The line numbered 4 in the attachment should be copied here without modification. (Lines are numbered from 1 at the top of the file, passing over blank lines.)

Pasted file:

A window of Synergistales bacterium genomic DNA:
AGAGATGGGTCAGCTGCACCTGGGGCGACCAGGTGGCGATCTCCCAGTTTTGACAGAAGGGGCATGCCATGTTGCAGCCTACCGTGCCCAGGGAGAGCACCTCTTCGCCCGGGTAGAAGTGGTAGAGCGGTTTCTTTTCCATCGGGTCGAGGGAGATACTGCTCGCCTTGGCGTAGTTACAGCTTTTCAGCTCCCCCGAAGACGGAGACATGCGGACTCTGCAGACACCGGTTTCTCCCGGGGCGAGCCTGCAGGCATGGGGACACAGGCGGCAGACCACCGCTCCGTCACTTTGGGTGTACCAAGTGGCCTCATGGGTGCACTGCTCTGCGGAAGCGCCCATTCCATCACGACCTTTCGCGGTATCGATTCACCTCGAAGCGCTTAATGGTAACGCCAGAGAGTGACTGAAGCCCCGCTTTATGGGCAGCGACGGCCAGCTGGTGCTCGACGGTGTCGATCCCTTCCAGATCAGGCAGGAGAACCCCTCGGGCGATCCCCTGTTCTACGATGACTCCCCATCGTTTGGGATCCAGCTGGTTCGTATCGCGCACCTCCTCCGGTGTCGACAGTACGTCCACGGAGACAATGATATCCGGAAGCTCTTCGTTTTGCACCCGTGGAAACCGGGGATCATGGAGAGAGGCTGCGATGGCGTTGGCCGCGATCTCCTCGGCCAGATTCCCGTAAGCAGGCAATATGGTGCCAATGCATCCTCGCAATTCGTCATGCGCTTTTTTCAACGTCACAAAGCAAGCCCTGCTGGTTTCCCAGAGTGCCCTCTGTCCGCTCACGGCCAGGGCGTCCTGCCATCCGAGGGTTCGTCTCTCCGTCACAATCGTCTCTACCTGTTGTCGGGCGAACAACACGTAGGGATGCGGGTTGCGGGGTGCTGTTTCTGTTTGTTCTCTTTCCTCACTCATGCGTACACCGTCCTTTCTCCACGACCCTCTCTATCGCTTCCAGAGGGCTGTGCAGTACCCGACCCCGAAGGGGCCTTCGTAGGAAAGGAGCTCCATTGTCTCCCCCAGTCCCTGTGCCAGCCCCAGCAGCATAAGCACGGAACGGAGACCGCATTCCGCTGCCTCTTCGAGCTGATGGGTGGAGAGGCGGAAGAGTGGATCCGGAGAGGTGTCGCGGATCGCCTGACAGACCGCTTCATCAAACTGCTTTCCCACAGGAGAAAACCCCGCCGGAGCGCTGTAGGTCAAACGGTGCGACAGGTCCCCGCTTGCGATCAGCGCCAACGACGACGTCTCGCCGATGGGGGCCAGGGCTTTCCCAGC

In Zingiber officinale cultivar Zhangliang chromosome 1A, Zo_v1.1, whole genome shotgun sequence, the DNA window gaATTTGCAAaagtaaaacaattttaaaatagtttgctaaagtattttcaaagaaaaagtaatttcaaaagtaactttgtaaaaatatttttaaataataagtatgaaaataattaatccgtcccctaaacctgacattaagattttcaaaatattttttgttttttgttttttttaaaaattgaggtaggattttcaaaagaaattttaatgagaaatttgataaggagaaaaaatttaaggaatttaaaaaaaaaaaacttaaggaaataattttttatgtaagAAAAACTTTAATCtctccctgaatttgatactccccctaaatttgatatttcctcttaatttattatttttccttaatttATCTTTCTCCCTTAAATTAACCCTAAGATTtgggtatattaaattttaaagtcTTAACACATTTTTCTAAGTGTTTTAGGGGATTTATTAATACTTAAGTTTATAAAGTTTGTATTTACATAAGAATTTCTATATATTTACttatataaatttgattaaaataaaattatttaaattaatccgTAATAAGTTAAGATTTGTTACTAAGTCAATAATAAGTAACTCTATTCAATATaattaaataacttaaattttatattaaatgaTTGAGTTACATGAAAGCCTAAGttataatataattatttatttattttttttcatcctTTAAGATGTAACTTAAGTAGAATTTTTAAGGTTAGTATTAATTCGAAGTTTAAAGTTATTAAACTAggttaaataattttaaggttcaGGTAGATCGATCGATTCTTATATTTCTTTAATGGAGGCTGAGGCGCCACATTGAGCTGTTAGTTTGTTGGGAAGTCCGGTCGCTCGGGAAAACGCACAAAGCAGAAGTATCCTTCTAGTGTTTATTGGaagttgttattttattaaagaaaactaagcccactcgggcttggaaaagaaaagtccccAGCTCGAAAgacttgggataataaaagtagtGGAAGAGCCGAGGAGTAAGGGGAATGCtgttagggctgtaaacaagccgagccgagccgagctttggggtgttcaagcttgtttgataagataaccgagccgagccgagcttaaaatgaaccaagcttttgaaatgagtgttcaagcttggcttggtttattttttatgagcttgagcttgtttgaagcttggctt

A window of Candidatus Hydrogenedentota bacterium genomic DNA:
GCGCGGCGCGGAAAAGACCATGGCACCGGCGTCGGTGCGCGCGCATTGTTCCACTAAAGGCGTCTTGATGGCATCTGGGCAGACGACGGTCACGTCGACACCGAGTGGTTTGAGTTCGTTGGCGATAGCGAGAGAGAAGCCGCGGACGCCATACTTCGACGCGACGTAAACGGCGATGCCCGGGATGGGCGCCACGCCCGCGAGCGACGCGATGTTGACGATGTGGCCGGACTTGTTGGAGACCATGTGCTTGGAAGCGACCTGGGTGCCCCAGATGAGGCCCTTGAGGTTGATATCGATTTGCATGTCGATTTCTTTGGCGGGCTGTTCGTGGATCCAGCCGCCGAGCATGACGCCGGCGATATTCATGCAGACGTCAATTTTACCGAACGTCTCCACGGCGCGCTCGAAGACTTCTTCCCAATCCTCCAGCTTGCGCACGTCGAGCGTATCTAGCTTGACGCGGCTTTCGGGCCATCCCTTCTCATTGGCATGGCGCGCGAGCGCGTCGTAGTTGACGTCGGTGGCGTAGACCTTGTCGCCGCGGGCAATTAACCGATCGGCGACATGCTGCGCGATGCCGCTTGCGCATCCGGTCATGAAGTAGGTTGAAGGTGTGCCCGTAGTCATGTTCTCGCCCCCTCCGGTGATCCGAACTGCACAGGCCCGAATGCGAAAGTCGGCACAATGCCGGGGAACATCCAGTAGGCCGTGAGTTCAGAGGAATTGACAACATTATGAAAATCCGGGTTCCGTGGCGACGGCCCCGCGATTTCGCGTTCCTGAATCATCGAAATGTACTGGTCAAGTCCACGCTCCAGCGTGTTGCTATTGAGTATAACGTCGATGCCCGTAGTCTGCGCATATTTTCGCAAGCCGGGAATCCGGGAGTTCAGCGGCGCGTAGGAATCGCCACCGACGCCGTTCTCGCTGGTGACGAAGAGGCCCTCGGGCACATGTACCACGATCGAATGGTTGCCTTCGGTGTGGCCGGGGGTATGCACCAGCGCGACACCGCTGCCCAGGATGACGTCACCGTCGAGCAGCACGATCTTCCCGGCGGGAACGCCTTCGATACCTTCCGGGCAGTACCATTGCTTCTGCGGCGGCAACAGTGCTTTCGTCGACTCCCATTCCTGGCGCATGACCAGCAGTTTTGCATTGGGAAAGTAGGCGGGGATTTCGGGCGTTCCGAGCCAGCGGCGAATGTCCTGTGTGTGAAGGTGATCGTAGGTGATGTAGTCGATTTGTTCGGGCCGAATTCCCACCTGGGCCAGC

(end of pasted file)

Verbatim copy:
A window of Candidatus Hydrogenedentota bacterium genomic DNA: